Dangerous Prototypes

General Category => General discussion => Topic started by: nowait on March 22, 2013, 10:32:34 am

Title: Transistor question
Post by: nowait on March 22, 2013, 10:32:34 am
Good Morning,

I have a circuit with some RGB LEDs connected (each with a resistor) going into a transistor. Looks something like the attached image. Each resistor is for 20mA at 2.1V. (150R) This is the red leds only.
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My question is, it works but the LEDs are not as bright as I was expecting. The voltage across the transistor is only ablot 3.5V and should be 5. Am I missing something?
The transistor is a http://http://www.fairchildsemi.com/ds/KS/KSP45.pdf
Thanks
Ryan
Title: Re: Transistor question
Post by: sqkybeaver on March 22, 2013, 02:26:51 pm
the voltage across the emiter-base should be close to zero.
20mA through a 150 ohm is a 3 v drop across the resistor alone.

what is the forward voltage of the LED?
Title: Re: Transistor question
Post by: dolabra on March 22, 2013, 02:37:56 pm
Also, how are you biasing the transistor,  are you sure you are driving into saturation?
Title: Re: Transistor question
Post by: nowait on March 22, 2013, 02:42:02 pm
Sorry the LEDs are 2.1V forward voltage and 20mA typical current. Supply is 5V.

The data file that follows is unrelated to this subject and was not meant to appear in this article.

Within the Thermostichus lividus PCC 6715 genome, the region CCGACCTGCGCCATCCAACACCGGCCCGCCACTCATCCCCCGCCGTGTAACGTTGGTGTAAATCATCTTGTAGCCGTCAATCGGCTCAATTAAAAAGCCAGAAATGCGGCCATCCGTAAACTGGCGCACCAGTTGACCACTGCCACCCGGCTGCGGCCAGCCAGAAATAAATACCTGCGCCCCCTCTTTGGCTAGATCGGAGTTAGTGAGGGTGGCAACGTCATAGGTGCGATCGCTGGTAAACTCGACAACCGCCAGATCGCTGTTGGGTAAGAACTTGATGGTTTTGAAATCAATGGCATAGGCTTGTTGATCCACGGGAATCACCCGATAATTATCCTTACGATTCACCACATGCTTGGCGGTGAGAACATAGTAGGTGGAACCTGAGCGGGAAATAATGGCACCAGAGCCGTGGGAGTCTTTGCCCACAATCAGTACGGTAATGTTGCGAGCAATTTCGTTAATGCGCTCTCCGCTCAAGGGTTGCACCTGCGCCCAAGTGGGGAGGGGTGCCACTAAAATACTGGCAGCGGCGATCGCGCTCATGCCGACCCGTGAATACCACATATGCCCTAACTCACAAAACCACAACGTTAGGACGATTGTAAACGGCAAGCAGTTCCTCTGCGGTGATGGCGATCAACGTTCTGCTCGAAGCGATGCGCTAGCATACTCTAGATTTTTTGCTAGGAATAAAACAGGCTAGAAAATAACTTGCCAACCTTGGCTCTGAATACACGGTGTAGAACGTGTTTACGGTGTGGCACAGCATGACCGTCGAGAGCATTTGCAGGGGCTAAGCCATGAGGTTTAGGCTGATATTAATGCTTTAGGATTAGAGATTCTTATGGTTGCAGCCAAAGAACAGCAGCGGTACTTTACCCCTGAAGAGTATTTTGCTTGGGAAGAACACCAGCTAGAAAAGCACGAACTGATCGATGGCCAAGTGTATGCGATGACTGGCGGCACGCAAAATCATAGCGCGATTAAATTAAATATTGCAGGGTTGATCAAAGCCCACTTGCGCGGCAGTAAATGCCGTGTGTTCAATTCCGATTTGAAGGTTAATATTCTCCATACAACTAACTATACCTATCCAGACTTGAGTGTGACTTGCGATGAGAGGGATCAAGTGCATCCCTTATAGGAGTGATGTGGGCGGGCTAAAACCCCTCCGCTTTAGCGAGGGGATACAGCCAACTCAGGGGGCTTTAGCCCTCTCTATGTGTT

I did some more reading and I think the problem was that I needed to add a resistor to the input of the transistor to limit the base-emmiter current. I did that and it now seems fine, just not totally sure why :)
Title: Re: Transistor question
Post by: sqkybeaver on March 22, 2013, 02:53:37 pm
[quote author="nowait"]I think the problem was that I needed to add a resistor to the input of the transistor to limit the base-emmiter current. [/quote]

that will do it just about every time.
Title: Re: Transistor question
Post by: doub on March 22, 2013, 02:58:00 pm
[quote author="nowait"]I did that and it now seems fine, just not totally sure why :)[/quote]

Without a resistor to limit the current going into the base, you probably exceeded the maximum current that the PIC can source, which may have put the PIC pin in an unstable state (also possibly damaging it).
Title: Re: Transistor question
Post by: Bertho on March 22, 2013, 10:01:24 pm
[quote author="nowait"]...I did some more reading and I think the problem was that I needed to add a resistor to the input of the transistor to limit the base-emmiter current. I did that and it now seems fine, just not totally sure why :)[/quote]

With an average current gain (Hfe) of 90, according to the datasheet, and a Vbe(sat) drop of 0.75V, you need a base-resistor to match the currents.

The minimum base current is 8*20mA/90 or about 1.8mA. However, the minimum Hfe is indicated at 40, which means that you would need to push 4mA into the base for guaranteed collector current (without going into complete saturation).

With a PIC driving at 5V, you need a resistor of maximum value (5V-0.75V)/4mA ~ 1kOhm. To be guaranteed in the saturation region, you should add 10..20% driving current to the base, which would result in an 820Ohm base resistor. The PIC pins can drive this without problem.

The Vce saturation voltage will be hovering between 0.1V and 0.25V, but can be as high as 0.75V according to the datasheet (max value). At a saturation voltage of 0.2V, you will see about 18mA current per LED ( because (5-0.2-2.1)/150=18mA).
Title: Re: Transistor question
Post by: kdittyr on March 25, 2013, 07:05:57 pm
@Bertho - that is great information, thanks.